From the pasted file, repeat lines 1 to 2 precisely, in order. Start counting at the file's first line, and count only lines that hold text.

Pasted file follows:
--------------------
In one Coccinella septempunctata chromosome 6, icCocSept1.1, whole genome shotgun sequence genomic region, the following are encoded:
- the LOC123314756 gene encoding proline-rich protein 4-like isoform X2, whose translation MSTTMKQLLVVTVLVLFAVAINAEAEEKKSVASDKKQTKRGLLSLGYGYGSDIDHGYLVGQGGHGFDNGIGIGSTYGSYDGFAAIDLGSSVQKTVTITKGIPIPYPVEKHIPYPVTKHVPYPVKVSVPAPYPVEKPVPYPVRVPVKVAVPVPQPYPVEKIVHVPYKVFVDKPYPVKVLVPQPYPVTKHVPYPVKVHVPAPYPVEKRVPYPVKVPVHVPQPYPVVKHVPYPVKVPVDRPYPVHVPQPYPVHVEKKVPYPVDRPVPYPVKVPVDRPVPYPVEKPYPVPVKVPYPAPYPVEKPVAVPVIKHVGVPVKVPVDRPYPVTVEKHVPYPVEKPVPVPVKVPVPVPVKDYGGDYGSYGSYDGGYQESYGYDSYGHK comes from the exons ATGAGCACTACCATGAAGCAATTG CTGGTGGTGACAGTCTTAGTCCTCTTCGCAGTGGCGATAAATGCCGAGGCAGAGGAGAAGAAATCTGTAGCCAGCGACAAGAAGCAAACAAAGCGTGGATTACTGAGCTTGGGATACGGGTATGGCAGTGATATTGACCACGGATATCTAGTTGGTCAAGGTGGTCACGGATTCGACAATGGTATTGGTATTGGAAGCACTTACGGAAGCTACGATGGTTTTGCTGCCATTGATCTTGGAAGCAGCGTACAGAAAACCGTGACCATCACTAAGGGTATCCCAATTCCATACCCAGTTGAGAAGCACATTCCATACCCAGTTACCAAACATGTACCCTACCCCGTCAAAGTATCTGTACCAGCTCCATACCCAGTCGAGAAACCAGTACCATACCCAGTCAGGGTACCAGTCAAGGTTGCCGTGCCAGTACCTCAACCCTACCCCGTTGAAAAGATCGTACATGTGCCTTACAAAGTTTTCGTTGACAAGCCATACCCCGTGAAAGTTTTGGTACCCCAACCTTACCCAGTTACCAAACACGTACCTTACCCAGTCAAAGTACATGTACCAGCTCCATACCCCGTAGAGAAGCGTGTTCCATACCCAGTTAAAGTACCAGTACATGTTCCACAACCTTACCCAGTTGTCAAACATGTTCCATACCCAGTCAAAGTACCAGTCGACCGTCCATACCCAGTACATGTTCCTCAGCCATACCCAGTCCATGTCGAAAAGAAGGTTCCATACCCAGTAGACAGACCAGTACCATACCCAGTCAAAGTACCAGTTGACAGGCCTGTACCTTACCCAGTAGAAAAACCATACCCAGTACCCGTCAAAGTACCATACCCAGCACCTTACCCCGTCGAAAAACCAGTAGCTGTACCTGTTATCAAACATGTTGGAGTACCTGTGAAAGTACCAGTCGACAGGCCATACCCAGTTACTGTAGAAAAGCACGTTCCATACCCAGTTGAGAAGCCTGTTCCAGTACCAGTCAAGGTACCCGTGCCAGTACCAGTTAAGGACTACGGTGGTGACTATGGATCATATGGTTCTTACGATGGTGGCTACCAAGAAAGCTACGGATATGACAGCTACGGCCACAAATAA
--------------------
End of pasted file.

In one Coccinella septempunctata chromosome 6, icCocSept1.1, whole genome shotgun sequence genomic region, the following are encoded:
- the LOC123314756 gene encoding proline-rich protein 4-like isoform X2, whose translation MSTTMKQLLVVTVLVLFAVAINAEAEEKKSVASDKKQTKRGLLSLGYGYGSDIDHGYLVGQGGHGFDNGIGIGSTYGSYDGFAAIDLGSSVQKTVTITKGIPIPYPVEKHIPYPVTKHVPYPVKVSVPAPYPVEKPVPYPVRVPVKVAVPVPQPYPVEKIVHVPYKVFVDKPYPVKVLVPQPYPVTKHVPYPVKVHVPAPYPVEKRVPYPVKVPVHVPQPYPVVKHVPYPVKVPVDRPYPVHVPQPYPVHVEKKVPYPVDRPVPYPVKVPVDRPVPYPVEKPYPVPVKVPYPAPYPVEKPVAVPVIKHVGVPVKVPVDRPYPVTVEKHVPYPVEKPVPVPVKVPVPVPVKDYGGDYGSYGSYDGGYQESYGYDSYGHK comes from the exons ATGAGCACTACCATGAAGCAATTG CTGGTGGTGACAGTCTTAGTCCTCTTCGCAGTGGCGATAAATGCCGAGGCAGAGGAGAAGAAATCTGTAGCCAGCGACAAGAAGCAAACAAAGCGTGGATTACTGAGCTTGGGATACGGGTATGGCAGTGATATTGACCACGGATATCTAGTTGGTCAAGGTGGTCACGGATTCGACAATGGTATTGGTATTGGAAGCACTTACGGAAGCTACGATGGTTTTGCTGCCATTGATCTTGGAAGCAGCGTACAGAAAACCGTGACCATCACTAAGGGTATCCCAATTCCATACCCAGTTGAGAAGCACATTCCATACCCAGTTACCAAACATGTACCCTACCCCGTCAAAGTATCTGTACCAGCTCCATACCCAGTCGAGAAACCAGTACCATACCCAGTCAGGGTACCAGTCAAGGTTGCCGTGCCAGTACCTCAACCCTACCCCGTTGAAAAGATCGTACATGTGCCTTACAAAGTTTTCGTTGACAAGCCATACCCCGTGAAAGTTTTGGTACCCCAACCTTACCCAGTTACCAAACACGTACCTTACCCAGTCAAAGTACATGTACCAGCTCCATACCCCGTAGAGAAGCGTGTTCCATACCCAGTTAAAGTACCAGTACATGTTCCACAACCTTACCCAGTTGTCAAACATGTTCCATACCCAGTCAAAGTACCAGTCGACCGTCCATACCCAGTACATGTTCCTCAGCCATACCCAGTCCATGTCGAAAAGAAGGTTCCATACCCAGTAGACAGACCAGTACCATACCCAGTCAAAGTACCAGTTGACAGGCCTGTACCTTACCCAGTAGAAAAACCATACCCAGTACCCGTCAAAGTACCATACCCAGCACCTTACCCCGTCGAAAAACCAGTAGCTGTACCTGTTATCAAACATGTTGGAGTACCTGTGAAAGTACCAGTCGACAGGCCATACCCAGTTACTGTAGAAAAGCACGTTCCATACCCAGTTGAGAAGCCTGTTCCAGTACCAGTCAAGGTACCCGTGCCAGTACCAGTTAAGGACTACGGTGGTGACTATGGATCATATGGTTCTTACGATGGTGGCTACCAAGAAAGCTACGGATATGACAGCTACGGCCACAAATAA